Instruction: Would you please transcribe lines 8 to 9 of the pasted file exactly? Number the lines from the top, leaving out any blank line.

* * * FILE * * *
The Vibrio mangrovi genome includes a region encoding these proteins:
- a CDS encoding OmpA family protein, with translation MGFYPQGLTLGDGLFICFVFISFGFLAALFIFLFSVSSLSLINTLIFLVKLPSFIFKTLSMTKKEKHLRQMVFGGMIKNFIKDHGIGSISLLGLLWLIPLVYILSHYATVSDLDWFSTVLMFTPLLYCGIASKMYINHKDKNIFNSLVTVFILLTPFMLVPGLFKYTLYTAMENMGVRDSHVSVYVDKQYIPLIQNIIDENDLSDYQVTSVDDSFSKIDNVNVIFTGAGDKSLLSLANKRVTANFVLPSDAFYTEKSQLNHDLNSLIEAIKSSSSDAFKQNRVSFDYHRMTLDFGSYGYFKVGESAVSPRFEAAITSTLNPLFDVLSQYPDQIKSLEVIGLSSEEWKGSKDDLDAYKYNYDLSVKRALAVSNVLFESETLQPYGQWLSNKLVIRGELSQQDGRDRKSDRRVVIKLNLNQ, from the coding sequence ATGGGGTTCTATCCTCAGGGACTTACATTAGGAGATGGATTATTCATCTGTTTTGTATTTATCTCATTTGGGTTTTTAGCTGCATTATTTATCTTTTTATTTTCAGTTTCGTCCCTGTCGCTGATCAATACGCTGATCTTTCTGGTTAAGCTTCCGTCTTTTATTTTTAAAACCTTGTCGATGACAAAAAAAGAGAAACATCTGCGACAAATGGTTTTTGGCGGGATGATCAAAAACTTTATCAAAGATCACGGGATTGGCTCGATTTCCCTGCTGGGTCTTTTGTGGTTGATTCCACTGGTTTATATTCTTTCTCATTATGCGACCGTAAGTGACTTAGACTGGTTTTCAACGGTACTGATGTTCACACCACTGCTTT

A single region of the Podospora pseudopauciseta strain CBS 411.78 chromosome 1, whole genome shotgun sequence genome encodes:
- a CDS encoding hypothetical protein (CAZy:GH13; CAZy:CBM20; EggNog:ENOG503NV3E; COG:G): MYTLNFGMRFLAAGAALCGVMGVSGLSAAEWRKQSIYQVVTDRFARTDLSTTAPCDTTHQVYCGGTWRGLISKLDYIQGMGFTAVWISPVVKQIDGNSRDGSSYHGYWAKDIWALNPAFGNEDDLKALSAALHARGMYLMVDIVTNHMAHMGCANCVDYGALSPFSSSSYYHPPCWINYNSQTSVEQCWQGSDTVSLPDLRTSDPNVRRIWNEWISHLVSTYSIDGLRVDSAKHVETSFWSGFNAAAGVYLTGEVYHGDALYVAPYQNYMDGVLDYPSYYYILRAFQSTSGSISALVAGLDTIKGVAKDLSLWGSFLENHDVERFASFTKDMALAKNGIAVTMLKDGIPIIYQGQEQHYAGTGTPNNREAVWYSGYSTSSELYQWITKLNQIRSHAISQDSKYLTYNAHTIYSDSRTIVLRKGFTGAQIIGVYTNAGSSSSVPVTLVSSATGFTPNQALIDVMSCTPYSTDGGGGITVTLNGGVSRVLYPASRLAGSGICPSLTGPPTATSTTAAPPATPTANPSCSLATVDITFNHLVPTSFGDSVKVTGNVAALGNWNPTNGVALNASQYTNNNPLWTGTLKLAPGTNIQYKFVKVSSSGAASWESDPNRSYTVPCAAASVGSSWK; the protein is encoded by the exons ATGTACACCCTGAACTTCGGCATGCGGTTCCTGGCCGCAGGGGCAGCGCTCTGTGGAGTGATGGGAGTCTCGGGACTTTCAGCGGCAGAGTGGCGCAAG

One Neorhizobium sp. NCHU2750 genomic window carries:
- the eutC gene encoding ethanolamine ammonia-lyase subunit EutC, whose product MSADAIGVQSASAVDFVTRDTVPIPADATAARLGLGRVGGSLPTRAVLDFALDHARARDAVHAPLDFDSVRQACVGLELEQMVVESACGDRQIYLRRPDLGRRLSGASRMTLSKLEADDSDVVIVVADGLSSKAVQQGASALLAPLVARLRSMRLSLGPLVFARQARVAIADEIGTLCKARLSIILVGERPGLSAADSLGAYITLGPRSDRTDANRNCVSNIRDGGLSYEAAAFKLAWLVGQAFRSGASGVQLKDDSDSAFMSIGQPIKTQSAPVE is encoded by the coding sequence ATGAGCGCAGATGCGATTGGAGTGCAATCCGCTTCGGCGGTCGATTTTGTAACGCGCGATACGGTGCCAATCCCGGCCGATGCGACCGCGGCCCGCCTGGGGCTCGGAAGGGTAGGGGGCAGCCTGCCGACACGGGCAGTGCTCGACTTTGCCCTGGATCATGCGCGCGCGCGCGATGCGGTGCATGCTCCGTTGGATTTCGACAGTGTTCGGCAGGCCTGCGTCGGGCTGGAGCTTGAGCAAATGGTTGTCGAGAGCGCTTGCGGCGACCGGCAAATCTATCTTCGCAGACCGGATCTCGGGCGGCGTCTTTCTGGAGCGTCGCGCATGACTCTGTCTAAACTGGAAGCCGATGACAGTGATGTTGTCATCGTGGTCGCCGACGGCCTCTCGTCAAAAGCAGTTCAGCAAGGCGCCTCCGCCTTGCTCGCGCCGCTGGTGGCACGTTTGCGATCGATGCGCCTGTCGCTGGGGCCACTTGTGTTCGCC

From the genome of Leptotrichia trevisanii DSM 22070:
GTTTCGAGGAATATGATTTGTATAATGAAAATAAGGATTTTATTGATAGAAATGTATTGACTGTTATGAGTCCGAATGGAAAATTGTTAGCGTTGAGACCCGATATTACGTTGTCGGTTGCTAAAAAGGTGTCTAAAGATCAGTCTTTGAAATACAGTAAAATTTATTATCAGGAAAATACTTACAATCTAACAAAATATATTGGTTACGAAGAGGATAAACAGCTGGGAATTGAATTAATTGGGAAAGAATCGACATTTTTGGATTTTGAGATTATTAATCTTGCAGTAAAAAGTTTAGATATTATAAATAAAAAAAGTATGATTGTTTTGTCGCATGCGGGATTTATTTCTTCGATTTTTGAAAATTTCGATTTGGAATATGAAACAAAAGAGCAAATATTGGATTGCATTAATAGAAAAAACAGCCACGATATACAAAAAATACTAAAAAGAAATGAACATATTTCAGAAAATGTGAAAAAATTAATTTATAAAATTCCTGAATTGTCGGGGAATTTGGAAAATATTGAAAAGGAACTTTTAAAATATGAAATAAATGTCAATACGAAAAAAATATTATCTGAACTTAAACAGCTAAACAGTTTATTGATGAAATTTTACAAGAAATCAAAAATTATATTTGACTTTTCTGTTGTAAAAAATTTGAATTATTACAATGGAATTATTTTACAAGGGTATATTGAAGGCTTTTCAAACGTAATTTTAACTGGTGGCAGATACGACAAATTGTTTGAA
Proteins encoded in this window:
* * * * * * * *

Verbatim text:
GTTTCGAGGAATATGATTTGTATAATGAAAATAAGGATTTTATTGATAGAAATGTATTGACTGTTATGAGTCCGAATGGAAAATTGTTAGCGTTGAGACCCGATATTACGTTGTCGGTTGCTAAAAAGGTGTCTAAAGATCAGTCTTTGAAATACAGTAAAATTTATTATCAGGAAAATACTTACAATCTAACAAAATATATTGGTTACGAAGAGGATAAACAGCTGGGAATTGAATTAATTGGGAAAGAATCGACATTTTTGGATTTTGAGATTATTAATCTTGCAGTAAAAAGTTTAGATATTATAAATAAAAAAAGTATGATTGTTTTGTCGCATGCGGGATTTATTTCTTCGATTTTTGAAAATTTCGATTTGGAATATGAAACAAAAGAGCAAATATTGGATTGCATTAATAGAAAAAACAGCCACGATATACAAAAAATACTAAAAAGAAATGAACATATTTCAGAAAATGTGAAAAAATTAATTTATAAAATTCCTGAATTGTCGGGGAATTTGGAAAATATTGAAAAGGAACTTTTAAAATATGAAATAAATGTCAATACGAAAAAAATATTATCTGAACTTAAACAGCTAAACAGTTTATTGATGAAATTTTACAAGAAATCAAAAATTATATTTGACTTTTCTGTTGTAAAAAATTTGAATTATTACAATGGAATTATTTTACAAGGGTATATTGAAGGCTTTTCAAACGTAATTTTAACTGGTGGCAGATACGACAAATTGTTTGAA
Proteins encoded in this window: